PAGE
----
Forensic services for fire investigation
Forensic Access fire scientists are instructed variously by the defence, prosecution and Appeal bodies in criminal cases, and by insurance companies and private individuals in a wide variety of other, Civil Law cases. Such cases have included primary investigations of the scene, secondary ones – where other agencies have been there first, the examination of various items from the scene, and paper exercises involving reviewing the work of others from statements, reports, photographs and video tape recordings.
The majority of cases we deal with are from the defence where a common feature in many of them has been the inadequacy of the prosecution to provide robust scientific evidence. But other examples include:
- A fire in a secure, detached bungalow occupied by an elderly couple in the Midlands. The husband died, but his wife survived having recovered from severe smoke inhalation. The fire had been started deliberately; there were numerous firelighters scattered about the premises. The police investigation, such as it was, included the Scenes of Crime Officer taking hand swabs from the deceased which proved negative for the presence of hydrocarbons such as those that occur in firelighters. After several months the wife was charged with murder on the basis of the negative evidence from her husband. We were called in by the Defence at a late stage and were able to say that a negative result is only to be expected in such circumstances and was therefore meaningless. This was because the sort of chemicals that were being looked for on the hand swabs do not persist for very long – especially in warm atmospheres. They are volatile and simply evaporate away. In short, absence of evidence here was not evidence of absence. Counsel for the defence made short work of the position adopted by the prosecution’s forensic scientist who had analysed the swabs. After the acquittal the Judge remarked that it was the most inept prosecution that he had experienced and that he would report the matter.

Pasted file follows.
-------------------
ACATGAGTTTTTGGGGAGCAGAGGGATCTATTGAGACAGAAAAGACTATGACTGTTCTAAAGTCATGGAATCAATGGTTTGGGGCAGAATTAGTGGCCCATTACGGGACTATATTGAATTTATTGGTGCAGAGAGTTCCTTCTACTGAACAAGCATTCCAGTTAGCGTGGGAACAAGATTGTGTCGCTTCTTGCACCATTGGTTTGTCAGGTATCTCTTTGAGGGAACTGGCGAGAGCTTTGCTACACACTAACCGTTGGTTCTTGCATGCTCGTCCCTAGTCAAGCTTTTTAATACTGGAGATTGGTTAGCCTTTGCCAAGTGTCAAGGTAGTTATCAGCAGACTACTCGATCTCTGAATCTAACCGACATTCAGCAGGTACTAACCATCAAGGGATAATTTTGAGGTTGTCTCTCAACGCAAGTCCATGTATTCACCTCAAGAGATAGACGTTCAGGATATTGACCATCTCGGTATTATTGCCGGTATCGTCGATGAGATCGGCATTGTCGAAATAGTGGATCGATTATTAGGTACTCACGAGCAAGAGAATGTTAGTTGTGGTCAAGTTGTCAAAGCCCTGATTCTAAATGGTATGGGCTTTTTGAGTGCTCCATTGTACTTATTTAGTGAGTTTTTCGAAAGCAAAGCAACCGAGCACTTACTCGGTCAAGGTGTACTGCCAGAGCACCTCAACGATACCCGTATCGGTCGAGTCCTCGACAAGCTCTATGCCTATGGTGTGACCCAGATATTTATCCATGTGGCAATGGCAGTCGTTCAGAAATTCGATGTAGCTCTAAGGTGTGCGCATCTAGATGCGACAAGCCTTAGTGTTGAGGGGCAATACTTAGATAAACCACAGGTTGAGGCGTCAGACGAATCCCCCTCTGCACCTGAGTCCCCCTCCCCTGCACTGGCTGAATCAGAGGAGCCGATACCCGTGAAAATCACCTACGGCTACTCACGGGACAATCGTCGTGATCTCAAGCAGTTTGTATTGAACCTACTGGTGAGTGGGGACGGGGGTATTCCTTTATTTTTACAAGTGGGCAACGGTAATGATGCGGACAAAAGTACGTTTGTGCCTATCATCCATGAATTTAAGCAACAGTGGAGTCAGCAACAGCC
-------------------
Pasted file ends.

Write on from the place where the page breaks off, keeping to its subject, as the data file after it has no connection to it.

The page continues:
- A major fire in a 15 storey shopping complex in Hong Kong and where forty people died as a result. The issue here was where the fire had started – whether in one of the retail outlets, or the lift shaft which had been being renovated at the relevant time.
We were instructed by the solicitors acting for one retail outlet and who were the owner-occupiers of the lower floors where the fire had originated. We spent a week examining the scene and came down heavily in favour of an origin in the lift shaft. We concluded that the fire had been caused by welding debris igniting combustible materials inside it. The lift shaft acted as an efficient chimney and the development of the fire was also aided by the bamboo scaffolding in the shaft.
We spent three weeks at the ‘Commission of Inquiry’, listening to others and giving evidence ourselves. The Commission’s findings – which were in line with ours, are in the public domain but there are many civil cases pending.
- A man was observed in the early hours of the morning, by police officers and others, walking along the ‘North Circular’ with his clothing on fire. The following day the police examined the scene and called in a forensic scientist to investigate the circumstances surrounding the incident. The scientist concluded that this was not a self inflicted fire. The victim subsequently died in hospital.
Some months later we were called upon by the police to give a ‘second opinion’ as to the cause of the fire and to comment on the overall investigation that had been carried out. We confirmed that the original findings of the police scientist had been sound and we concluded that the fire had been deliberate and that, in the circumstances, it could not have been accidental or self inflicted. Both the police scientist and ourselves gave evidence to this effect in the Coroner’s Court. The Jury delivered a verdict of ‘unlawful killing’. As a result of all this the case is now the subject of a thorough police investigation.